Over the past few days, a strange and unexpected role reversal has come into focus in the realm of international energy policies.
On September 21, the US House of Representatives voted in favor of the “Coal Miner Employment and Domestic Energy Infrastructure Protection Act,” an aggressively anti-environment call which, despite the lofty title, represents a shrill call to live in the past.
The bill, in fact, had far less to do with protecting all those precious lung-destroying jobs in Appalachia than it did in defending the corporate interests of coal and other fossil fuel industries.
Loyalty at a price: the bill’s chief sponsor, Ohio Congressman Bill Johnson, receives more money from the the coal, oil, and mining industry than from any other industry: his single largest financier is Murray Coal — the largest coal corporation in the US. (Details of his contributions, here.)
The bill, called ‘the worst environmental bill’ ever, seeks to strip away fundamental public-health safeguards, many of them in place for decades, including the ban of mercury emissions from power plants and CO2 emissions from cars. It even strips away standards on coal waste disposal — standards which limit exposure to some of the most toxic of all industrial waste products: cadmium, arsenic, and berrilyum, for example — laying bare as a striped mountaintop the lie that the bill’s sponsors care about coal miners.
This serves one purpose only: to make the continued industrial use of coal and other highly potent greenhouse-gas-producing fossil fuels economically feasible for the corporations behind them — regardless of the the climate change or public health implications (the latter being estimated at $345 billion in direct public health costs of coal combustion by Harvard Medical).
That’s the United States House of Representatives in 2012.
Meanwhile, in another society, far away, community leaders are moving in another direction — the direction of the future — lessoning the country’s dependence on fossil fuels while embracing the promise of renewables, especially solar power.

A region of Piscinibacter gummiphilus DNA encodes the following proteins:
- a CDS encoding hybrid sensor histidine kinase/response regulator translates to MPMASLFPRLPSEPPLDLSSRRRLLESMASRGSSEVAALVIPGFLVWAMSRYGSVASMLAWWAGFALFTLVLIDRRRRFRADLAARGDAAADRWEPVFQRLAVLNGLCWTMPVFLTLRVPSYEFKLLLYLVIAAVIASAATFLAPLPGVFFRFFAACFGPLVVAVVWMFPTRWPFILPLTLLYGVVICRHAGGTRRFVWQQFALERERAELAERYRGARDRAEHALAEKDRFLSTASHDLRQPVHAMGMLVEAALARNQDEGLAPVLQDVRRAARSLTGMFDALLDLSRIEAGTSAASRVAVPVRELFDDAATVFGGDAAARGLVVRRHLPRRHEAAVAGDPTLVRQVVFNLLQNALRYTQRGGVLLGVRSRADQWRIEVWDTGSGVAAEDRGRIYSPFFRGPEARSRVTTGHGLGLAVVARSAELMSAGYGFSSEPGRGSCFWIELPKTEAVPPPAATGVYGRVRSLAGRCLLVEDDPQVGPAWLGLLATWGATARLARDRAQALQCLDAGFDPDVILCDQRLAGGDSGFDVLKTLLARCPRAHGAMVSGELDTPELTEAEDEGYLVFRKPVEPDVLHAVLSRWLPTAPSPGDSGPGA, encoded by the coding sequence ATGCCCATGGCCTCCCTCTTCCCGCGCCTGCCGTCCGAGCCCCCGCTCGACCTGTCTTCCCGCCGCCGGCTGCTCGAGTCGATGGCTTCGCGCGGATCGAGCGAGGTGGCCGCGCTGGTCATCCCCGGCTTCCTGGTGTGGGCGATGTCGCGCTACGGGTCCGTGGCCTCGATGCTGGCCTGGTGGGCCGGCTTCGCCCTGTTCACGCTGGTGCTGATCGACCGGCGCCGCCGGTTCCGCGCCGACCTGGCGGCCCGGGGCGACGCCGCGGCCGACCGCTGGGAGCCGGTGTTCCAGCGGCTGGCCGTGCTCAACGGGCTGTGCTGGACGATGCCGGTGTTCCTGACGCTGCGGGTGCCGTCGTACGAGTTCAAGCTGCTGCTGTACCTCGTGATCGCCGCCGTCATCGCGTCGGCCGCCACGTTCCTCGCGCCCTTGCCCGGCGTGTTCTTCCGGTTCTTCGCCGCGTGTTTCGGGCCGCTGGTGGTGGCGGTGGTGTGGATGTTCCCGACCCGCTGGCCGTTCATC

Which tree-hugging, anti-oil, liberal communist society of environmental alarmists might be doing this?
The world’s largest exporter of oil, Saudi Arabia, is now turning its sights to the sun. It has announced an ambitious plan to generate up to 1/3 of it’s entire electrical needs from solar energy within 20 years, by 2032. The Kingdom has set a target — 41 GW of solar capacity — which represents “as much energy as it pumps out of the ground and exports in the form of crude oil,” according to Viridor, a UK–based energy and waste managment firm.
One of the first stages in this transition will soon be underway in Mecca — the large city in the nation, populated by two million people, and one of the holiest sites in Islam. The Mayor, Osama al-Bar, has announced that the city is now taking bids on the construction and operation of large-scale solar facilities as part of the nation-wide plans to shift toward solar power.
The national plan involves an investment of $109 billion — to raise the national capacity to meet the 41 GW goal in 2032. To put this in perspective, the world total for solar energy investments last year was just slightly more — $136 billion, according to Bloomberg.
The Saudi kingdom’s plans for solar may go beyond it’s domestic energy needs. Saudi Oil Minister Ali Al-Naimi has predicted the nation could technically produce enough solar power to meet four times current world electricity demand. The UK’s BusinessGreen reports: “… the Saudi kingdom could well could become an exporter of renewable energy potentially saving the equivalent of more than 500,000 barrels of oil per day.
That’s Saudi Arabia in 2012.
So, even as recent reports confirm the rapidly declining arctic sea-ice, the collapse of the global coral reef system, rising sea levels, and more; as atmospheric scientists proclaim “we now are in unchartered territory” vis/vis the extreme effects of climate change; as this is accepted by nearly universal consensus in the global scientific community as the result of excessive greenhouse gas emissions from fossil fuels, which, if left unabated, will initiate even more dramatic climate effects with profound effects on the quality of life of the children of our world (that includes Oklahoma too, Mr. Inhofe); in the midst of all this, the US House of Representatives is stuck in the tar-sands-like goo of the fossil-fuel past, denying science, public health, and climate change realities, while remaining loyal to a dinosaur industry which inevitably must cease. Meanwhile, countries like Saudi Arabia — SAUDI ARABIA of all places — where women still aren’t allowed to drive cars — leap ahead in progressive energy policies.
Thank you, US House of Representatives — for being the laughing stock of the world.
- H.R. 3409 – The “Coal Miner Employment and Domestic Energy Infrastructure Protection Act”
- The Guardian
Image: Sunny Saudi Arabia via Shutterstock